The Information-Age Mindset

A colleaugue forwarded me a PDF of the Information-Age Mindset, by Jason Frand. It’s a couple of years old now, but still very relevant.

Frand’s key points:

  1. Computers aren’t technology anymore
    Technology is only what’s been invented since you were a kid (Alan Kay). For most young people, that means computers aren’t technology … they’re part of the furniture.
  2. Internet is better than TV
    TV-viewing is down, slightly, for the first time in decades. Why? The internet. (The way I think of this myself is: which could I do without? The answer is not TV!)
  3. Reality isn’t real
    A picture is no longer proof. Reality is sometimes virtual. Everything can be manipulated.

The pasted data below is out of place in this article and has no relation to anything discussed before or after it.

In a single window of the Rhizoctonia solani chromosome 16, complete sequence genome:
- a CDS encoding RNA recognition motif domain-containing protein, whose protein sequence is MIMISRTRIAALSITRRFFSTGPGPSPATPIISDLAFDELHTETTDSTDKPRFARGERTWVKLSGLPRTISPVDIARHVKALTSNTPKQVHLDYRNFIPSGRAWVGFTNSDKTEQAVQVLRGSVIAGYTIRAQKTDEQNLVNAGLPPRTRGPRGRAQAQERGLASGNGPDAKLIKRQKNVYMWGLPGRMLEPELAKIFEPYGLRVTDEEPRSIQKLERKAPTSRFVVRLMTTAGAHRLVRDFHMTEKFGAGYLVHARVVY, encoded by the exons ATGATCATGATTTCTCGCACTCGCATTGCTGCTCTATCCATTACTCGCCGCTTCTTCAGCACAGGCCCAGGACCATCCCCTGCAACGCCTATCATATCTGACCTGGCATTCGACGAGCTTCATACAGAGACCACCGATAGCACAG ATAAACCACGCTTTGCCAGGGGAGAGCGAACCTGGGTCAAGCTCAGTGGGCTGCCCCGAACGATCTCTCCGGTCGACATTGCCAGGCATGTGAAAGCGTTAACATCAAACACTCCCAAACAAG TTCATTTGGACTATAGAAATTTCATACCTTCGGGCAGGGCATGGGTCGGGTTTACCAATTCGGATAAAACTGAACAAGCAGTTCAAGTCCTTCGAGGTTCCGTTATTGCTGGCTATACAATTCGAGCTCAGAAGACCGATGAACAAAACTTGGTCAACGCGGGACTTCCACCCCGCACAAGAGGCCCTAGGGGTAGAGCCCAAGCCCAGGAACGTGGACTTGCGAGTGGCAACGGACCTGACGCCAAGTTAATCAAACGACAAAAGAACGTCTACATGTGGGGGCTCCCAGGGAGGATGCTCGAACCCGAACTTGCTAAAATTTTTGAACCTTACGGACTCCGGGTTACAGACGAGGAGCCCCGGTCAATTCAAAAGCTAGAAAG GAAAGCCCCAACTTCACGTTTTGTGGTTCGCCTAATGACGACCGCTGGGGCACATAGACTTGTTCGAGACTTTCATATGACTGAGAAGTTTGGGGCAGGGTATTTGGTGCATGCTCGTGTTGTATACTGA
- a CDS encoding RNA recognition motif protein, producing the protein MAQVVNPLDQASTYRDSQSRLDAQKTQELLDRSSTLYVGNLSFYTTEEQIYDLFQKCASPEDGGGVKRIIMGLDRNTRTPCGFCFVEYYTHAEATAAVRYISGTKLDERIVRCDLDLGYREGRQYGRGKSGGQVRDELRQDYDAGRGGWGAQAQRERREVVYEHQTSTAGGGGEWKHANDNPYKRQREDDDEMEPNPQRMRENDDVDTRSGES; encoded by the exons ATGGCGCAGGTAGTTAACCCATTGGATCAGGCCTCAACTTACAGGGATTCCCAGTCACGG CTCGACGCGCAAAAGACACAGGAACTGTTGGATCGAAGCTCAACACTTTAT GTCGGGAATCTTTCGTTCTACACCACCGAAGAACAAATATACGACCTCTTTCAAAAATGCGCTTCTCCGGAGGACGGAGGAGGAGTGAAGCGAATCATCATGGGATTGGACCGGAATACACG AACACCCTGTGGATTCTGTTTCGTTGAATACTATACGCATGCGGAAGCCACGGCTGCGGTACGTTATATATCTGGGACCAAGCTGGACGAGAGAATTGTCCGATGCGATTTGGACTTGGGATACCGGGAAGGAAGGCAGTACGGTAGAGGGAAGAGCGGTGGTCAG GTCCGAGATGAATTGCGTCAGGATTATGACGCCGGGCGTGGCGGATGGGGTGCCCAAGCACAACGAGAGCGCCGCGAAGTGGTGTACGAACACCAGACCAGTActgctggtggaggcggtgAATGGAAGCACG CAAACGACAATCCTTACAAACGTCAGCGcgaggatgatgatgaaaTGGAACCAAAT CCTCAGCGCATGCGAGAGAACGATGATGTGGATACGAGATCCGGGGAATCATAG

4. What you do, not what you know
    Now, we’re always learning. So the ability to learn is much more important than a static body of acquired knowledge.
  5. Nintendo over logic
    Young people just try stuff (like new software). People without an information-age mindset try to read the manual before jumping in.
  6. Typing rather than handwriting
    My hand hurts these days when I have to write anything of any length at all.
  7. Staying connected
    People expect to be connected all the time, everywhere.
  8. Zero tolerance for delay
    If I can can info on the net immediately, why should I have to wait for anything?
  9. Consumer/creator blurring
    Frand caught this trend early … now with “web 2.0” it’s obvious to everyone who’s looking.

[tags] information, technology, mindset, kids [/tags]